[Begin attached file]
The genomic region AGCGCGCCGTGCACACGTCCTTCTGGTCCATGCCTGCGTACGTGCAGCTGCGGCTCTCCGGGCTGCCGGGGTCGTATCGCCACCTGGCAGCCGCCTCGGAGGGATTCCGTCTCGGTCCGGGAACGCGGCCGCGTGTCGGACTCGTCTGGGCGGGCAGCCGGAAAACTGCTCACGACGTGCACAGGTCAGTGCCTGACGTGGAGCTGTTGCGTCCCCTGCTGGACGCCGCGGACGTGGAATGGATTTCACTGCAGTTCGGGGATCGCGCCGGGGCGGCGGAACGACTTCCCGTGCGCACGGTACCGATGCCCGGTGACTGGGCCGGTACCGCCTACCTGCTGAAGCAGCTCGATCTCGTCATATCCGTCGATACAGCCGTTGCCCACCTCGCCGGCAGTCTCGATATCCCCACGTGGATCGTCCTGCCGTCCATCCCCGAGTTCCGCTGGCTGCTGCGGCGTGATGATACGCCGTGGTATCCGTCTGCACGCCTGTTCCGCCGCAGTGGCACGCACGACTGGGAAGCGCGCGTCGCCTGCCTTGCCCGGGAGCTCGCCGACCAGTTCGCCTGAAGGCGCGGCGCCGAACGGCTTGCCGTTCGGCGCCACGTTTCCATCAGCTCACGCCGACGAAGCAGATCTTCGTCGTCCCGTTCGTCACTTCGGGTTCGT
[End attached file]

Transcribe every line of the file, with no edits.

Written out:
The genomic region AGCGCGCCGTGCACACGTCCTTCTGGTCCATGCCTGCGTACGTGCAGCTGCGGCTCTCCGGGCTGCCGGGGTCGTATCGCCACCTGGCAGCCGCCTCGGAGGGATTCCGTCTCGGTCCGGGAACGCGGCCGCGTGTCGGACTCGTCTGGGCGGGCAGCCGGAAAACTGCTCACGACGTGCACAGGTCAGTGCCTGACGTGGAGCTGTTGCGTCCCCTGCTGGACGCCGCGGACGTGGAATGGATTTCACTGCAGTTCGGGGATCGCGCCGGGGCGGCGGAACGACTTCCCGTGCGCACGGTACCGATGCCCGGTGACTGGGCCGGTACCGCCTACCTGCTGAAGCAGCTCGATCTCGTCATATCCGTCGATACAGCCGTTGCCCACCTCGCCGGCAGTCTCGATATCCCCACGTGGATCGTCCTGCCGTCCATCCCCGAGTTCCGCTGGCTGCTGCGGCGTGATGATACGCCGTGGTATCCGTCTGCACGCCTGTTCCGCCGCAGTGGCACGCACGACTGGGAAGCGCGCGTCGCCTGCCTTGCCCGGGAGCTCGCCGACCAGTTCGCCTGAAGGCGCGGCGCCGAACGGCTTGCCGTTCGGCGCCACGTTTCCATCAGCTCACGCCGACGAAGCAGATCTTCGTCGTCCCGTTCGTCACTTCGGGTTCGT